* A word for which "ostentatious” is a poor substitute.

of it, it must be a terrible feeling, - nating mind, a glance full of power, very dangerous, very sweet, capable most remarkable courage and coolof making the happiness or unhappi- ness, and, above all, the art of pleasing ness of a whole life; and I understand -that most essential counterpart to Rousseau, who became half mad from the thirst for adoration. It is clear the perturbation that this passion oc- that in this intellect, united to such casioned him. Therefore, most de- beauty, there lay for De Musset a most cidedly I will none of it: love- powerful attraction; indeed, rarely is troubles are quite sufficient to receive it given to women to possess in so emiat your hands, mesdames. Moreover, ment a degree such magnetic gifts. . . I have not time for it.

Nevertheless," Madame Jaubert goes “Here is a mass of seriousness for a on to say, “these two natures did not light remonstrance; but with you my suit or understand each other, the heart dilates, as by the side of others whilst they attracted and desired each it contracts. Forgive me, therefore, other. In the Princess's eyes, men this dissertation; and if you think it formed a single vast category, divided over a little, you will understand me into three amorous series— il l'est, le better. I am not tendre, but excessif. fût, ou le doit être.' She used to say, This is my defect, and it drives me 'I cannot imagine what interest can frantic. Be sure that extreme polish be taken in life, when eyes can look is ever at the expense of much depth upon us without loving: As to De and I don't say this to excuse myself. Musset, who might well have hoped to

“Your letter was a real causerie, you please, even without his claims as a cesaid; mine, you see, is nothing else. Iebrity(acquired at the age of twenty), I send you this quire of paper (better he declined submitting to the régime filled than yours). In so doing I have égalitaire, and being treated as tout done more than pass an evening with le monde; his ardent nature revolted, you; I have passed an hour in bed as well as his delicate, sensitive, and with you. You had no notion of that, over-susceptible mind. . . Fortunhad you, madam? À bientôt donc, as ately an extreme mobility of impreswe are agreed. I trust the disserta- sions defended him against himself.” tion upon friendship has naught in common with the sentiment sans nom. And as proof of this quality of the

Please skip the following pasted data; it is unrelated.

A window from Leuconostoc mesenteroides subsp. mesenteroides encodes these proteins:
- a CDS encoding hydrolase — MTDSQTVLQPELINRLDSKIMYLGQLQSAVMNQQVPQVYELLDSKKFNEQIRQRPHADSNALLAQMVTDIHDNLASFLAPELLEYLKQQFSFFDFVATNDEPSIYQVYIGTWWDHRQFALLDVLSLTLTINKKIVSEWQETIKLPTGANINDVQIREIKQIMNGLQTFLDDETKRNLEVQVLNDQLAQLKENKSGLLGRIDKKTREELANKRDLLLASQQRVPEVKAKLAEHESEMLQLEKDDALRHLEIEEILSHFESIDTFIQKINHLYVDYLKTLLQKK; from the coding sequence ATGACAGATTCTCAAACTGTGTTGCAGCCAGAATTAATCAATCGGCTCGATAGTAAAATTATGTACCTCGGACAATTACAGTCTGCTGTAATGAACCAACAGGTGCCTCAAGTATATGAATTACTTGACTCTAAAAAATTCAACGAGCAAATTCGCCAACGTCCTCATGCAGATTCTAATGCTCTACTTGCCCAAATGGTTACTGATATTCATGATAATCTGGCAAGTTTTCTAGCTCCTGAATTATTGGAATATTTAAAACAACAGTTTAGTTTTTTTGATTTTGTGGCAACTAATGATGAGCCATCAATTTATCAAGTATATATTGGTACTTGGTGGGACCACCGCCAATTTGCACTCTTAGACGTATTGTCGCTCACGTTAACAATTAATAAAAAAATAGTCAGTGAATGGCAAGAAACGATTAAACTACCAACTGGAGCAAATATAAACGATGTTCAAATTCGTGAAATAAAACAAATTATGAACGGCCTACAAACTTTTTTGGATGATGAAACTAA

" A. DE MUSSET." poet's, Madame Jaubert gives a letIn Madame Jaubert's salon, Al

ter to illustrate the secret and mofred de Musset used to meet a

bile nature of the poet's feelings: certain Princess de Belgiojoso, who “MY DEAR MARRAINE, -I went played no small role in the poet's twice to-day chez vous, but found only life. His letters are full of her; your maid. After losing five games of and the “ Marraine” gives us the chess, I went to bed in despair. The following portrait of this fair in- most amiable and unexpected toothtime :

ache (thanks to God, and the wind

that is blowing) wakes me with a “Princess Christine possessed all start at five in the morning. I get up the gifts with which fairy godmothers and write to you—in the first place, to usually endow the child they favour. cease from suffering; in the second, to Born Marquise de Trivulee, and mis- make you acquainted with that which tress at sixteen years of age of a large should have told you had I met you. fortune, she married the young and This is the lamentable thing that will handsome Prince de Belgiojoso, who infallibly choke me. was a Milanese, as she was herself. “Heaven had inspired me with the She was singularly and rarely beauti- happy thought of going out this mornful; and to a noble and graceful car- ing in weather too bad to put an riage was added the charm of an en- umbrella out of doors. First and chanting sound of voice. The foremost, I translated myself to your Princess had, moreover, a hundred door. I have already told you what other claims to special homage, –a I found there. Thereupon I went to rare intellect, a passionate and domi- the Rue de la Michodière, where I